CR 2380 SD Boatsales.com.au
Whittley is among the market leaders in fibreglass-trailerboat building.
The "big small boat" in the Cruiser range
The CR 2380 slots smack bang in the middle of the Cruiser range and shows how clever design and integration can result in a big small boat. User- and tow-friendly, the mid-range Whittley includes plenty of comforts and standard kit for camping aboard, an especially spacious cabin, and a very good ride from a sharp hull with Volvo Penta sterndrive power.
- Now with a 200hp Volvo Penta V6 as standard
Like most boatbuilders, Whittley is big on keeping custom with its loyal band of footloose followers. There’s pretty much a trailerboat for everyone, from keen offshore fishos to family cruising types, from those seeking a compact cruiser to the party faithful who aren’t afraid to tow large.
We’re told the owner of this mid-range CR 2380 Cruiser, which we tested one glorious afternoon on Port Phillip, was coming out of a Whittley Impala. The CR 2380 has a 6.0m hull length and measures 7.05m overall, compared with the old but popular 5.30m Impala. While the new boat is a big step-up in terms of space and cruisability, it’s still easy to tow and launch.
Of the five Cruisers on offer, the CR 2380 is the one affectionately described by the Melbourne boatbuilder as its big small boat. It’s the biggest boat in the range with a soft top, weighing in about 2500kg on road, yet it packs a pint in a pot glass in respect of accommodation.
The next step up, the substantially bigger CR2600 with hardtop, weighs 3000kg. There’s also a big variation in the base price between the two boats of more than $25K. Yet the two boats share the same excellent 200hp Volvo Penta V6.
PRICE AND EQUIPMENT
You have to admire the way Whittley bundles its boats. It’s surely one of the sharpest in the trailerable packaging market. Using a long-serving and established national dealer network, including its own Melbourne retail outlet, the yard delivers complete and consistent rigs with most of the fit-up completed at factory level.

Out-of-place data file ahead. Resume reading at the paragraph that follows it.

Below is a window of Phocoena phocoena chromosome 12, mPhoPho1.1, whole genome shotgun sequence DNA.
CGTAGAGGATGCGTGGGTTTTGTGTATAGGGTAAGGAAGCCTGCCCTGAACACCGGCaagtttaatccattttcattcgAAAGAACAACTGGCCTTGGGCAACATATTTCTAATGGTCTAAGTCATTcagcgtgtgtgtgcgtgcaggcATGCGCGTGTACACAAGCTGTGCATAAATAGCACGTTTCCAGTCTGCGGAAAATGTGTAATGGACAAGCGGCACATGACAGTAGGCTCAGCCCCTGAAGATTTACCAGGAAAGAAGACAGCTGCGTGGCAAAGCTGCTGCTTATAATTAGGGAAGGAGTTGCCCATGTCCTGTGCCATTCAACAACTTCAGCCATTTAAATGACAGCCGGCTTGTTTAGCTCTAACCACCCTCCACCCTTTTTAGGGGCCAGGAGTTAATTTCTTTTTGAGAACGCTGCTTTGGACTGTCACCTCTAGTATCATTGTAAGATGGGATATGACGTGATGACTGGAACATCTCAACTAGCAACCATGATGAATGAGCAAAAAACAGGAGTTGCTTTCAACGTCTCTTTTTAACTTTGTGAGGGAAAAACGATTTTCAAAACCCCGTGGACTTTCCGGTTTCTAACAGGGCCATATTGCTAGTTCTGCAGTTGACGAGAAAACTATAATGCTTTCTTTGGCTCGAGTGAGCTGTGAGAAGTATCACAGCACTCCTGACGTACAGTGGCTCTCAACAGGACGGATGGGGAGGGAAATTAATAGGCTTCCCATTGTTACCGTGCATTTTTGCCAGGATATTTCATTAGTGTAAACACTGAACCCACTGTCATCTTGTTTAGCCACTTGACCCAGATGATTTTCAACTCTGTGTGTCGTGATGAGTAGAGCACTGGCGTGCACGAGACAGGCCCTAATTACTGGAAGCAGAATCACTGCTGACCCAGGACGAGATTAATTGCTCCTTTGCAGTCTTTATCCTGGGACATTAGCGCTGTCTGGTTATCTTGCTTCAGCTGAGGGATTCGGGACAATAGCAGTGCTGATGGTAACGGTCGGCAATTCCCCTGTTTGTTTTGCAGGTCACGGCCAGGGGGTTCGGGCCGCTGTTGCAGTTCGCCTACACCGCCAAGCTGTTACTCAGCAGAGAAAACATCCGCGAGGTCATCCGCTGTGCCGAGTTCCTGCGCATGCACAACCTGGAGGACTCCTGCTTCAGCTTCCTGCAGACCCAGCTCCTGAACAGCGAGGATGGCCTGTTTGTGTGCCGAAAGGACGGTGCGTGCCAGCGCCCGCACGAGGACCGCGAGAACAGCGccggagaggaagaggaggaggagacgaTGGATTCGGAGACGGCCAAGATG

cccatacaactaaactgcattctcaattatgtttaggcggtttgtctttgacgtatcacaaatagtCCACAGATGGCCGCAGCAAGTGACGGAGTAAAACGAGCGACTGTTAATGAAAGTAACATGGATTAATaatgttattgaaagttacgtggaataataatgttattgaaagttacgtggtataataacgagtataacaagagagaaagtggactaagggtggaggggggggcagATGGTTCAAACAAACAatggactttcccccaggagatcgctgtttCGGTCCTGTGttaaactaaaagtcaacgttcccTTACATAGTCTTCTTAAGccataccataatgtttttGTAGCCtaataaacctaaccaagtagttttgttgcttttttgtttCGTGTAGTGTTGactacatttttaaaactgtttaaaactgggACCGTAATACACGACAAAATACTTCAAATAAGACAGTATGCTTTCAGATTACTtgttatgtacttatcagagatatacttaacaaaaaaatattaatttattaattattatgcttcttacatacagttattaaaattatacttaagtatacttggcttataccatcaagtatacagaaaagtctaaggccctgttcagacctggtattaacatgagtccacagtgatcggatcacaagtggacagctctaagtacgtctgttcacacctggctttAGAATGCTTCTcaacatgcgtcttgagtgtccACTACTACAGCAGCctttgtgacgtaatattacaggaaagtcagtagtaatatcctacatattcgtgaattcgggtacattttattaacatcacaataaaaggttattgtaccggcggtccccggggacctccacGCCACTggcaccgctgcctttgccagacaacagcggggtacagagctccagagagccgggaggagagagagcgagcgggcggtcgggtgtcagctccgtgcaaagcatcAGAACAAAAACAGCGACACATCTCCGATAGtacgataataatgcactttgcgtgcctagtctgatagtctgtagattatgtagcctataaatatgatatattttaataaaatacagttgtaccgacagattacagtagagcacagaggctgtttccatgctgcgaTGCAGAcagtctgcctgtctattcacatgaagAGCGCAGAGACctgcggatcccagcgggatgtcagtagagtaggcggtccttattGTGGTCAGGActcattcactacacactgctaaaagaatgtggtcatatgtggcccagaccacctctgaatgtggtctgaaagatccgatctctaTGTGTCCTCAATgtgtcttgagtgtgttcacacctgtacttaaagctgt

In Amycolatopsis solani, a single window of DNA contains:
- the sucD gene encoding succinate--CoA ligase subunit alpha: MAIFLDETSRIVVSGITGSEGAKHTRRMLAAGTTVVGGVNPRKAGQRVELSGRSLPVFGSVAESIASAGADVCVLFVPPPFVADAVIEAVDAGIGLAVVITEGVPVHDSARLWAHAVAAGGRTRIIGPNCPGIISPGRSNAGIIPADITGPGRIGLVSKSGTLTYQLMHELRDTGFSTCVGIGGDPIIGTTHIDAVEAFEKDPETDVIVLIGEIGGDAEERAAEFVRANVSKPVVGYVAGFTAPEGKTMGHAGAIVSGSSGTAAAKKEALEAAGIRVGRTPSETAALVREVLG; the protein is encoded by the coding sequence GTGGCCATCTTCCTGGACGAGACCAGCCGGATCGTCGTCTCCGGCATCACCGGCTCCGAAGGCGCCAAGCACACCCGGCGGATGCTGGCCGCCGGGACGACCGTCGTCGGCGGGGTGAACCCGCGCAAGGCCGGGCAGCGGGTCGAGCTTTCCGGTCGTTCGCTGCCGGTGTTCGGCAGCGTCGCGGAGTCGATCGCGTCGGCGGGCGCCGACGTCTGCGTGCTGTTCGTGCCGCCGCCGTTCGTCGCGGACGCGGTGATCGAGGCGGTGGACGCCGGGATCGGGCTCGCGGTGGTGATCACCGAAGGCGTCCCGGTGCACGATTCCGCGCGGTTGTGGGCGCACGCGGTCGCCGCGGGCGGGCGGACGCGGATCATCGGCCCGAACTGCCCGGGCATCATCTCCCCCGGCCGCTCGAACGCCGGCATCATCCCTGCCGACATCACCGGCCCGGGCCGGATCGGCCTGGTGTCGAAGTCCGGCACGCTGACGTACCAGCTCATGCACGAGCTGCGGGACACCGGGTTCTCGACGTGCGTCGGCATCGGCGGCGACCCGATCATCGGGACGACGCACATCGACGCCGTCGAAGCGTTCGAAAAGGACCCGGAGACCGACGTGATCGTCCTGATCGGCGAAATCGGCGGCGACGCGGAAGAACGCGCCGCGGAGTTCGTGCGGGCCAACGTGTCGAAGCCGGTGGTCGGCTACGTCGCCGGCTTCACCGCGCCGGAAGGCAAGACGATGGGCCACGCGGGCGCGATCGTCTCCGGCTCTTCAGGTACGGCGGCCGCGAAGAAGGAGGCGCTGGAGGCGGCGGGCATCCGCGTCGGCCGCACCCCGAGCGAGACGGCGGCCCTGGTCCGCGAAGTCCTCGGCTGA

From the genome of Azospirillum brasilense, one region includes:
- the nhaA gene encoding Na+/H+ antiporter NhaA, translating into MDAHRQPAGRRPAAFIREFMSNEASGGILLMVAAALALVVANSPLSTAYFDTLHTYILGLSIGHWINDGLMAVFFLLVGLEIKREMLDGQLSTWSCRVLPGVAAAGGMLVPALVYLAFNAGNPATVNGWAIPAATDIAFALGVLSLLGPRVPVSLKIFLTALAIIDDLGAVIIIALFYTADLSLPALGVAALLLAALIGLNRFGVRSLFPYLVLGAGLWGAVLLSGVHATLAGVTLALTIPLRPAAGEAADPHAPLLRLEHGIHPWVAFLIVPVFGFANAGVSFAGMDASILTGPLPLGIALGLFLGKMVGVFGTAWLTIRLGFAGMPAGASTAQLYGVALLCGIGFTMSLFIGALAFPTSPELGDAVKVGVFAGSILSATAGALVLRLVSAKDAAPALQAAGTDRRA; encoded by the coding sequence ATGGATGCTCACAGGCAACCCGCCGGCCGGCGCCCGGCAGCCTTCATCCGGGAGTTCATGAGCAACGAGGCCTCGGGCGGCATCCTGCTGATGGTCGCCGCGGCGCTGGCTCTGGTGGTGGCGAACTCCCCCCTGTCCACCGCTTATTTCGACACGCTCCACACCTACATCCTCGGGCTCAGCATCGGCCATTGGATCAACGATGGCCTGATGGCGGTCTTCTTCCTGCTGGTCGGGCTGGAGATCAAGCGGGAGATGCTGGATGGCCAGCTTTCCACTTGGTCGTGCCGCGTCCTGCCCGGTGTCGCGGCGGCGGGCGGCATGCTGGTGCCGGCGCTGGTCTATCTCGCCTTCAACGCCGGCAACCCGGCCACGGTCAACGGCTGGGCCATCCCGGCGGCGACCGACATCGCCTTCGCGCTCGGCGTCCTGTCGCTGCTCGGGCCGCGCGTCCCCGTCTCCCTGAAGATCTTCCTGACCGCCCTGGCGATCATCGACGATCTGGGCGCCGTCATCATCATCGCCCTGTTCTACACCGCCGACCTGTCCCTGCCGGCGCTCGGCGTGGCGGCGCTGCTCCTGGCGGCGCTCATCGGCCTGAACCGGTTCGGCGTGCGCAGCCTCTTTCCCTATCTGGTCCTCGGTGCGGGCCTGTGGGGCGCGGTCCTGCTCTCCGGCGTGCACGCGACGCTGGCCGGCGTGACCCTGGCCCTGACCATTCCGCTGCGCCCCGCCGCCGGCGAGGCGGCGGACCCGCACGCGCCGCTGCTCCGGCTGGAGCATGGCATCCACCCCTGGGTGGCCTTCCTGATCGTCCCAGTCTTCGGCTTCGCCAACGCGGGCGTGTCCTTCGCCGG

The CR 2380 is a great example of a well-appointed Whittley rig. The standard specs includes such things as: twin bilge pumps, bunk cushions and infills, carpets, rear folding seat and table, transom shower, sink and stove, Porta-Potti, 12V fridge, water gauge, full anchoring set-up, marine radio and CD player, boarding platform and lights, bimini top with clear covers, windscreen wiper and so on.
The base boat now with Volvo Penta’s V6 200Gi, recommend with an upgraded Duoprop, sells on a Mackay galvanised tandem trailer with regos. Various engine options are available including a 225hp petrol Volvo Penta and D3 140-170hp diesels.
Save your brass and add some goodies instead, as you won’t be disappointed with the standard 200hp V6 petrol. This is what our Melbourne owner did and, with some extra fruit, the CR 2380 we drove was ready for just about anywhere from the Whitsundays to, err, the Werribee.
The options fitted to the test boat include: Duoprop sterndrive, deluxe rear rails, removable marlin board carpet, dual battery system, three 12 volt outlets, hot water system, flyscreen mesh in camper back, rear-facing led spotlight on targa, front zips in clears, lockable sliding cabin door, bow boarding ladder, full privacy block-out panels for clears, rear bed option, electric anchor winch kit, deluxe rear bait board with stainless steel snapper rack (removed from boat for test), front hatch fly screen, LCD 22” display with DVD player and speakers, Fusion sound system upgrade with rear stereo remote on the transom and Raymarine Dragonfly Sounder/GPS.
LAYOUT AND ACCOMMODATION
- Set up as a serious family cruiser with fishing capability
The CR 2380 has curvaceous styling and a bubble-like cabin that maximises internal volume. The cockpit layout, mouldings and liners maximise seating and amenities. In this size boat, there isn’t a huge amount of remaining flat floor for serious fishing, but if you want that then buy a Sea Legend.
The aforementioned deluxe rear rails mean the full-beam swim platform becomes safe waterfront real estate, while the addition of the rear bait board and snapper rack let you lob a line or three to catch dinner. It’s a recreational fisher not a sportsfisher.